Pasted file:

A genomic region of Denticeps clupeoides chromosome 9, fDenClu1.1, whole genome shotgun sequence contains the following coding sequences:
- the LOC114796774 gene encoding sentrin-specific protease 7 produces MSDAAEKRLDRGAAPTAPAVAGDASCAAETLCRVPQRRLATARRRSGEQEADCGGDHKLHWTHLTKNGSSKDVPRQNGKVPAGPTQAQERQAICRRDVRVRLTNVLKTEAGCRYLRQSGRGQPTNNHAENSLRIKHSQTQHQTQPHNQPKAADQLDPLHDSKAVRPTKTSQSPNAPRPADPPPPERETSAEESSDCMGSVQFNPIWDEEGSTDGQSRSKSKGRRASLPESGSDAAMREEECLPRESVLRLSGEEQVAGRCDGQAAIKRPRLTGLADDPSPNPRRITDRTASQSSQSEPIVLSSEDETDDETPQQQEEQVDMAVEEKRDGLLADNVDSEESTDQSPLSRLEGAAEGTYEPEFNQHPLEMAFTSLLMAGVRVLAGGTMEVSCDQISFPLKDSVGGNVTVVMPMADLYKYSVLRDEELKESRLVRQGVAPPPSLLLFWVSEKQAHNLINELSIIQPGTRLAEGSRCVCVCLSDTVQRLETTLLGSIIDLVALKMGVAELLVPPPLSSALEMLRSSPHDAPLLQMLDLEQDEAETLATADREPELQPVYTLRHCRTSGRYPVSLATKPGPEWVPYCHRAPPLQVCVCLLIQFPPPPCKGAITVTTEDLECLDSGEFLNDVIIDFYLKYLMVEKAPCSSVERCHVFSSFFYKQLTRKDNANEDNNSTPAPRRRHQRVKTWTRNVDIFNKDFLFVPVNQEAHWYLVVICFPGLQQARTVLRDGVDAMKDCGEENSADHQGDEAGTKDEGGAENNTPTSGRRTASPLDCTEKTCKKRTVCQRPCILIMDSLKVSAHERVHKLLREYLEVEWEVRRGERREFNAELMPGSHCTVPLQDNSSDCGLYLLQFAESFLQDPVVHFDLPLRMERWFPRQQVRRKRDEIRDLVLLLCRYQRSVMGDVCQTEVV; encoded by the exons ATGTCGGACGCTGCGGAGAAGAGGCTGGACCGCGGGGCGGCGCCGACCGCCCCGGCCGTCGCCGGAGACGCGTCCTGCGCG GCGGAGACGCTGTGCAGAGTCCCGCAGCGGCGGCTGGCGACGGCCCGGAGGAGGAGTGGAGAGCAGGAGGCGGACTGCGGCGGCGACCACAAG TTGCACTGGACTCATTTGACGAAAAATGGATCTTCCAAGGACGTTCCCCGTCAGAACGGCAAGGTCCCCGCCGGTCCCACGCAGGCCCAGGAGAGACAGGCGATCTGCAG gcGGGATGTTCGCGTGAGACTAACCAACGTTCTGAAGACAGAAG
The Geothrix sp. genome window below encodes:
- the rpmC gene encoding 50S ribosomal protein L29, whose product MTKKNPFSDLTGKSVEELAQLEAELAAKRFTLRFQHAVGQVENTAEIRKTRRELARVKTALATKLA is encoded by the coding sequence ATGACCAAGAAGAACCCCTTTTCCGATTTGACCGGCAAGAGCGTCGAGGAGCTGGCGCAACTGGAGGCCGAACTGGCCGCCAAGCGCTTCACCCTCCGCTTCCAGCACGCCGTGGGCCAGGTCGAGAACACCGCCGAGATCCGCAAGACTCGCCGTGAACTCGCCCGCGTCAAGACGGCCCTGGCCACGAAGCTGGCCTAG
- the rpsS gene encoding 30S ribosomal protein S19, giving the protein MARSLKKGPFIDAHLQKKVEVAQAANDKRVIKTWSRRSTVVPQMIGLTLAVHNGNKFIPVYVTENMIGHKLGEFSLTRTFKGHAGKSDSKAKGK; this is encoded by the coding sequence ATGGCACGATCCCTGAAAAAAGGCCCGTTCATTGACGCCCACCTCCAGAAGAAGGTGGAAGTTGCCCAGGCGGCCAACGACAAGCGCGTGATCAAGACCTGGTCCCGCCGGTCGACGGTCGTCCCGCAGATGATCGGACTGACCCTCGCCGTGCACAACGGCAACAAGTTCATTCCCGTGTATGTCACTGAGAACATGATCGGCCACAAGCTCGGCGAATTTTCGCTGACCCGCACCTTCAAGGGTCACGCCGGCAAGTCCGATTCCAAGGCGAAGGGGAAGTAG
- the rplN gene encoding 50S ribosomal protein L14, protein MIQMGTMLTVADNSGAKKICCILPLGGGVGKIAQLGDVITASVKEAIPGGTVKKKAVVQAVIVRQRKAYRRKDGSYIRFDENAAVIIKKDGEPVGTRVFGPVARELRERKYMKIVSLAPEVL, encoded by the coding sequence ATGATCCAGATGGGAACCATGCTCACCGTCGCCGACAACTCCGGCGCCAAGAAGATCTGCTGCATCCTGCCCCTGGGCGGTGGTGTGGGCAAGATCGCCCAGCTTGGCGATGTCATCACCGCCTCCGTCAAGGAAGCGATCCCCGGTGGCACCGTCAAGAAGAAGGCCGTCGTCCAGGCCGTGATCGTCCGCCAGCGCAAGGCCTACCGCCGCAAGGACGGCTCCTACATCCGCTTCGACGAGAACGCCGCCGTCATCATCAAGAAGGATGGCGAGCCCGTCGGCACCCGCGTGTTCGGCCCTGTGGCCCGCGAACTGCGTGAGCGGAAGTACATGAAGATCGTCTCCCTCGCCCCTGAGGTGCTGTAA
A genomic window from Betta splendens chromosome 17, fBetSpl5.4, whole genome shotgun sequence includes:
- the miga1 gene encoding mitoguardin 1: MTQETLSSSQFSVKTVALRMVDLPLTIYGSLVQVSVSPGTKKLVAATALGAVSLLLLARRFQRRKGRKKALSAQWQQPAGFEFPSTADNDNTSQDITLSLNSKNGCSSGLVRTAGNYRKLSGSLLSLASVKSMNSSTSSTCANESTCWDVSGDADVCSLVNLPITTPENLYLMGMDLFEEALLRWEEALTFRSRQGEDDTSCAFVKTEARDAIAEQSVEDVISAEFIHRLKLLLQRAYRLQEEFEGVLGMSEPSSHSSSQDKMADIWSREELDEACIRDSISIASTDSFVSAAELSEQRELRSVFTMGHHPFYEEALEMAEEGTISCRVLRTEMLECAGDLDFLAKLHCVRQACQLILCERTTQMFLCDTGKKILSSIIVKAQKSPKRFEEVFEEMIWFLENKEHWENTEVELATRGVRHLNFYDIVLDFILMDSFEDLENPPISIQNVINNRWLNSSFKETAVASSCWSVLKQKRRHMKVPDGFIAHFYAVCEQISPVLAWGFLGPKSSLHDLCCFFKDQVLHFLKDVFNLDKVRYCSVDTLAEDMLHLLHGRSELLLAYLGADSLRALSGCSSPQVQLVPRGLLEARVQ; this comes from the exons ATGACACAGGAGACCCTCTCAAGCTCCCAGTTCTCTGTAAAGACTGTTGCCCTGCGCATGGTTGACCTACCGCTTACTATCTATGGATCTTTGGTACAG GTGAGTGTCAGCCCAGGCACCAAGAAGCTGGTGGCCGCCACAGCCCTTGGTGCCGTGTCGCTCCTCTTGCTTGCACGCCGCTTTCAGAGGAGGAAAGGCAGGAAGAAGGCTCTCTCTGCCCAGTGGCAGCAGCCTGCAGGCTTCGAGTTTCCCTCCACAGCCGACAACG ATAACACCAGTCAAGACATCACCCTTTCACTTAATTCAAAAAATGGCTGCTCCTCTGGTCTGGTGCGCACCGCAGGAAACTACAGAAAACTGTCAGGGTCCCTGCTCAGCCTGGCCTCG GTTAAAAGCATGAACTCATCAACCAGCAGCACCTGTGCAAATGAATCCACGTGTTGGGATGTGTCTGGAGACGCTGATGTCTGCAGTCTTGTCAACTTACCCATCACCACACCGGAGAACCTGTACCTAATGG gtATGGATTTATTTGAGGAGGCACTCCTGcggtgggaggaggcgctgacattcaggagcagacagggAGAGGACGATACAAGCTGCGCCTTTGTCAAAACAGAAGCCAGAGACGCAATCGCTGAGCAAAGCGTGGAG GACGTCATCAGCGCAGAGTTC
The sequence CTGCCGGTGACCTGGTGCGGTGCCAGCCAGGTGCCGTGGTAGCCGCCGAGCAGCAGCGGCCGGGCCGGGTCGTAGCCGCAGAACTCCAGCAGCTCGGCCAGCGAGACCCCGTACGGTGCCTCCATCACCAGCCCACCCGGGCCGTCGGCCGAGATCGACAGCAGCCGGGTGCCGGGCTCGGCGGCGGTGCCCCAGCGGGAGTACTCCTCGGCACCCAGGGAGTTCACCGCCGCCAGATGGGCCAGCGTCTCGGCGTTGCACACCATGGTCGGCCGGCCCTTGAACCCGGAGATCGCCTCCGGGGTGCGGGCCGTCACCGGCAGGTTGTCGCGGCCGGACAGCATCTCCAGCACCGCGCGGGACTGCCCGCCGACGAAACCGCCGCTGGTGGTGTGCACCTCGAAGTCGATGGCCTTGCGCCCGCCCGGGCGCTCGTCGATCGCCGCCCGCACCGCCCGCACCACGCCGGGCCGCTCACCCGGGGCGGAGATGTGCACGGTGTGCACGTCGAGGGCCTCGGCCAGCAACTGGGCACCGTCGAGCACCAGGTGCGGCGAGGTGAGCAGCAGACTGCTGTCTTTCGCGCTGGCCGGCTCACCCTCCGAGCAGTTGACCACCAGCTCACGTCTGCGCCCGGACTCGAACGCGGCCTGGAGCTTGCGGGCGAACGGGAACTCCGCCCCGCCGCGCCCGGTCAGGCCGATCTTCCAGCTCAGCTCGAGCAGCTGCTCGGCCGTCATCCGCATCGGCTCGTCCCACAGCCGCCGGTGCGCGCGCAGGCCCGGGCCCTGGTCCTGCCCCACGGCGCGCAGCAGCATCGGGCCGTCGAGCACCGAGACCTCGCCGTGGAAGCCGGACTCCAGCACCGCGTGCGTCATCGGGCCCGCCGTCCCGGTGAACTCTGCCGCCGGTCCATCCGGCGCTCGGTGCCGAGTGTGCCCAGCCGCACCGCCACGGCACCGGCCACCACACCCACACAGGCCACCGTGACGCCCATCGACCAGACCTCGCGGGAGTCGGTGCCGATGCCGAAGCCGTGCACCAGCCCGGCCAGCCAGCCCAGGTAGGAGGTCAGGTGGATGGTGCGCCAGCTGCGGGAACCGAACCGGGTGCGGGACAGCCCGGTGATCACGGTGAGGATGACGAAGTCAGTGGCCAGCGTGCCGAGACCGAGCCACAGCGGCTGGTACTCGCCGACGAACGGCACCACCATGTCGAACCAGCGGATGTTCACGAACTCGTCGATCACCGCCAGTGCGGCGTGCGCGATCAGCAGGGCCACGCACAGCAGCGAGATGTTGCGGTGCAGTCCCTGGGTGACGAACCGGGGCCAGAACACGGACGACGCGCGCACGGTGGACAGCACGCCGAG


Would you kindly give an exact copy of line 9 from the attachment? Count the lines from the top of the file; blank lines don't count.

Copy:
The sequence CTGCCGGTGACCTGGTGCGGTGCCAGCCAGGTGCCGTGGTAGCCGCCGAGCAGCAGCGGCCGGGCCGGGTCGTAGCCGCAGAACTCCAGCAGCTCGGCCAGCGAGACCCCGTACGGTGCCTCCATCACCAGCCCACCCGGGCCGTCGGCCGAGATCGACAGCAGCCGGGTGCCGGGCTCGGCGGCGGTGCCCCAGCGGGAGTACTCCTCGGCACCCAGGGAGTTCACCGCCGCCAGATGGGCCAGCGTCTCGGCGTTGCACACCATGGTCGGCCGGCCCTTGAACCCGGAGATCGCCTCCGGGGTGCGGGCCGTCACCGGCAGGTTGTCGCGGCCGGACAGCATCTCCAGCACCGCGCGGGACTGCCCGCCGACGAAACCGCCGCTGGTGGTGTGCACCTCGAAGTCGATGGCCTTGCGCCCGCCCGGGCGCTCGTCGATCGCCGCCCGCACCGCCCGCACCACGCCGGGCCGCTCACCCGGGGCGGAGATGTGCACGGTGTGCACGTCGAGGGCCTCGGCCAGCAACTGGGCACCGTCGAGCACCAGGTGCGGCGAGGTGAGCAGCAGACTGCTGTCTTTCGCGCTGGCCGGCTCACCCTCCGAGCAGTTGACCACCAGCTCACGTCTGCGCCCGGACTCGAACGCGGCCTGGAGCTTGCGGGCGAACGGGAACTCCGCCCCGCCGCGCCCGGTCAGGCCGATCTTCCAGCTCAGCTCGAGCAGCTGCTCGGCCGTCATCCGCATCGGCTCGTCCCACAGCCGCCGGTGCGCGCGCAGGCCCGGGCCCTGGTCCTGCCCCACGGCGCGCAGCAGCATCGGGCCGTCGAGCACCGAGACCTCGCCGTGGAAGCCGGACTCCAGCACCGCGTGCGTCATCGGGCCCGCCGTCCCGGTGAACTCTGCCGCCGGTCCATCCGGCGCTCGGTGCCGAGTGTGCCCAGCCGCACCGCCACGGCACCGGCCACCACACCCACACAGGCCACCGTGACGCCCATCGACCAGACCTCGCGGGAGTCGGTGCCGATGCCGAAGCCGTGCACCAGCCCGGCCAGCCAGCCCAGGTAGGAGGTCAGGTGGATGGTGCGCCAGCTGCGGGAACCGAACCGGGTGCGGGACAGCCCGGTGATCACGGTGAGGATGACGAAGTCAGTGGCCAGCGTGCCGAGACCGAGCCACAGCGGCTGGTACTCGCCGACGAACGGCACCACCATGTCGAACCAGCGGATGTTCACGAACTCGTCGATCACCGCCAGTGCGGCGTGCGCGATCAGCAGGGCCACGCACAGCAGCGAGATGTTGCGGTGCAGTCCCTGGGTGACGAACCGGGGCCAGAACACGGACGACGCGCGCACGGTGGACAGCACGCCGAG